Skinheads and British Hells Angels examined in 1969 BBC documentary
03.29.2013
09:23 am

Topics:
History
Pop Culture
Television

Tags:
Hells Angels
Skinheads


 
Through their American counterparts, I’m fairly familiar with the skinhead movement of working class Britain (racist, fascist , even anti-racist), but I had no idea there were British Hells Angels.

The documentary itself is fairly removed from the subject matter, but does a decent job at providing some objective insight. While they observe that the self-styled Hells Angels appear to have somewhat limited self-awareness—strange half-hearted adoptions of culture and ritual for which they have no context (these guys weren’t even an officially Hells Angels-sanctioned chapter, that started happening in the UK later in 1969, oddly after George Harrison got involved). But the violent potential of the racist skinheads is treated with gravity. When they interview them one on one, you can see that their relationship with the subculture is based as much in their own young alienation as it is with reactionary politics and working class rage.

What’s at risk of being another youth-culture moral panic piece is actually a fairly nuanced time-capsule look at these then emerging subcultures of disenfranchised youth.
 

Written by Amber Frost | Discussion
A must-see documentary on England’s Hells Angels, from 1973

hells_angels_london_engalnd_1973
 
As they motor off into the neon-lit night, their leader, Mad John can be heard shouting, ‘Hey, if the LSD don’t get us, then the cannabis will.’ It’s part joke, part bravado, a youthful two-fingers up to the world.

Made in 1973, this is a fascinating documentary, if at times funny through its overly sensationalist tone, on the Hells Angels Motor Cycle Club of England - ‘900ccs or over’. It follows the dozen-or-so members of the London Chapter, established in 1969, by a transatlantic decree from the Californian Hells Angels. The London Chapter is run by Mad John (who first appeared in court aged 12, and had 5 other convictions at the time this film was made), and his Sergeant-at-Arms, Karl (who considers himself a psychopath, and was once so violently assaulted his eyes were popped out from their sockets, and were replaced in cross-eyed).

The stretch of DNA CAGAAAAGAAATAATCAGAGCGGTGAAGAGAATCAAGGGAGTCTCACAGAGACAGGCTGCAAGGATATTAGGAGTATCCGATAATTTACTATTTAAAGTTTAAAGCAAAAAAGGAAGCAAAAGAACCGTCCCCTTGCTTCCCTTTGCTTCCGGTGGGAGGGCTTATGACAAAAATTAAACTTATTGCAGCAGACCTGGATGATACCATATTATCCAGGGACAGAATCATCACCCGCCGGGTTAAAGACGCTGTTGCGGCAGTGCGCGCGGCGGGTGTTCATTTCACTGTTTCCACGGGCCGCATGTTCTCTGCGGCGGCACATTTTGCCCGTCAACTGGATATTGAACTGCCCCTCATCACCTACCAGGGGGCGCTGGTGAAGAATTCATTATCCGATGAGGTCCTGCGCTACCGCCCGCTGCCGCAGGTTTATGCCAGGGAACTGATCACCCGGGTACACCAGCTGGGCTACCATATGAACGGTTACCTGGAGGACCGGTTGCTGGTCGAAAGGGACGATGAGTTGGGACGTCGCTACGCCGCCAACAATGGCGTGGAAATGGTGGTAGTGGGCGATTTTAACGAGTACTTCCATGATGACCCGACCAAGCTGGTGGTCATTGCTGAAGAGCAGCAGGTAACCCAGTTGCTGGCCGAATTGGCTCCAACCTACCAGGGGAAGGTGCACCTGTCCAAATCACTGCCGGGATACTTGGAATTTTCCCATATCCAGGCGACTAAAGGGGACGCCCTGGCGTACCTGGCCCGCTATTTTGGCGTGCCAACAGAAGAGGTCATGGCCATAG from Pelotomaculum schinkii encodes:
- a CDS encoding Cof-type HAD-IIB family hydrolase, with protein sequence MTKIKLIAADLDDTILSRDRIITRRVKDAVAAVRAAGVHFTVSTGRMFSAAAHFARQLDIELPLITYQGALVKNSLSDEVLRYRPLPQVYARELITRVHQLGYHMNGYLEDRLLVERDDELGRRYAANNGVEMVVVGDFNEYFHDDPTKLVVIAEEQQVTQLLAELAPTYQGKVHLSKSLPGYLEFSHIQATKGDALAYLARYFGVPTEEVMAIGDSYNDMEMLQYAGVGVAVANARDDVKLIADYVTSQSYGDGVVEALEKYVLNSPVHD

We follow Mad John and Karl as they prepare to take a ride down to the coast. The film tellingly reveals John’s visit to his ex-partner who is unimpressed by the Angels and their juvenile antics. Unable or unwilling to talk to his wife or children, Mad John spends the visit collecting mail and playing with his Alsatian dog Hitler. John has an naive and unhealthy interest in Nazi’s, and towards the end of the film makes an odd analogy between Hitler’s vision for an Aryan Germany with his vision for a Universal Chapter of Hells Angels.

Inadvertent comedy comes from a Python-like interview with one of the Angels’ moms (‘He’s a nice boy, really’), and the Chapter’s failure to make it all the way down to the coast. Instead, they end up on a disused canal barge Katrina, where the Angels spend the night drinking, smoking and er…watching Doctor Who.
 

 

Written by Paul Gallagher | Discussion
Bill Ray’s photos of biker women 1965
08.15.2011
10:06 pm

Topics:
Art

Tags:
Hells Angels
Bill Ray


 
Digging the music. Biker women in San Bernadino, 1965

The girl kneeling by the jukebox is Ruthie and she’s the ‘old lady’ of Harvey, a Diablos member from San Bernardino. Harvey attends Angels’ meetings and rides with them but is not a member. It’s only two in the afternoon but Ruthie has already ‘crashed’ from beer and bennies .”

On assignment for Life Magazine in 1965, photographer Bill Ray spent a month hanging out with the Mother Charter of the Hells Angels (est. 1948) in San Bernadino, California. Life never published the photos, though they’ve recently made them available on their website. Last year Ray’s photographs were collected in book form, Hells Angels Of San Berdoo, that you can buy here.

The photograph of the two biker chicks at the jukebox is one of Bill Ray’s favorites and mine too.

Bill Ray ruminates on the photo:

There’s something kind of sad and at the same time defiant about the atmosphere. Ruthie is probably playing the same 45 over and over and over again. A real music lover.”

 
While all of Ray’s photographs are extraordinarily expressive and strikingly composed, his shots of the women are the ones that really get to me. Badass, beautiful and forlorn. These chicks could eat today’s hipsters for breakfast. I want to know them.
 

 
More photos after the jump…

Written by Marc Campbell | Discussion
Footage of Hunter S. Thompson and the Hells Angels
06.07.2010
09:45 am

Topics:
Books
History

Tags:
Hunter S. Thompson
Hells Angels

(via Cynical C)

 

Written by Tara McGinley | Discussion